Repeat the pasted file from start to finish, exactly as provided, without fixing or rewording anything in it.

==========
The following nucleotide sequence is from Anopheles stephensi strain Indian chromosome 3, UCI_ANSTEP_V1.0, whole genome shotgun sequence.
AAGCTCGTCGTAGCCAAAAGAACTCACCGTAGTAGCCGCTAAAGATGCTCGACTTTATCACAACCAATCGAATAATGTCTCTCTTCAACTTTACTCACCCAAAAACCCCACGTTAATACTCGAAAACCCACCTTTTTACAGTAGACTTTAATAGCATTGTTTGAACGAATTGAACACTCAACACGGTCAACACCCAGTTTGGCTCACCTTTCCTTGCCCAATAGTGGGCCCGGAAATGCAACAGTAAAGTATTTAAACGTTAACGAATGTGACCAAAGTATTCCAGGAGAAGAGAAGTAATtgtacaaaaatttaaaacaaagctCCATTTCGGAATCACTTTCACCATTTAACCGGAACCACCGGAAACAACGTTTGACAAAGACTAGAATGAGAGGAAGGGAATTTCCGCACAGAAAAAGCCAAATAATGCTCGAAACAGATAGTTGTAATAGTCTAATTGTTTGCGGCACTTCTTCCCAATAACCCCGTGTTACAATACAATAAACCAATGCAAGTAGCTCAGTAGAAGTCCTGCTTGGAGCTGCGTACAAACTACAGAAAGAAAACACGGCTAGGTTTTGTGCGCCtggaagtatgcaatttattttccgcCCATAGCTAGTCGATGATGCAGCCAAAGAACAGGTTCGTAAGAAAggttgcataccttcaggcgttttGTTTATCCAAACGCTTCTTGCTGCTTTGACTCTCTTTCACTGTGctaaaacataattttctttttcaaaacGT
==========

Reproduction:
The following nucleotide sequence is from Anopheles stephensi strain Indian chromosome 3, UCI_ANSTEP_V1.0, whole genome shotgun sequence.
AAGCTCGTCGTAGCCAAAAGAACTCACCGTAGTAGCCGCTAAAGATGCTCGACTTTATCACAACCAATCGAATAATGTCTCTCTTCAACTTTACTCACCCAAAAACCCCACGTTAATACTCGAAAACCCACCTTTTTACAGTAGACTTTAATAGCATTGTTTGAACGAATTGAACACTCAACACGGTCAACACCCAGTTTGGCTCACCTTTCCTTGCCCAATAGTGGGCCCGGAAATGCAACAGTAAAGTATTTAAACGTTAACGAATGTGACCAAAGTATTCCAGGAGAAGAGAAGTAATtgtacaaaaatttaaaacaaagctCCATTTCGGAATCACTTTCACCATTTAACCGGAACCACCGGAAACAACGTTTGACAAAGACTAGAATGAGAGGAAGGGAATTTCCGCACAGAAAAAGCCAAATAATGCTCGAAACAGATAGTTGTAATAGTCTAATTGTTTGCGGCACTTCTTCCCAATAACCCCGTGTTACAATACAATAAACCAATGCAAGTAGCTCAGTAGAAGTCCTGCTTGGAGCTGCGTACAAACTACAGAAAGAAAACACGGCTAGGTTTTGTGCGCCtggaagtatgcaatttattttccgcCCATAGCTAGTCGATGATGCAGCCAAAGAACAGGTTCGTAAGAAAggttgcataccttcaggcgttttGTTTATCCAAACGCTTCTTGCTGCTTTGACTCTCTTTCACTGTGctaaaacataattttctttttcaaaacGT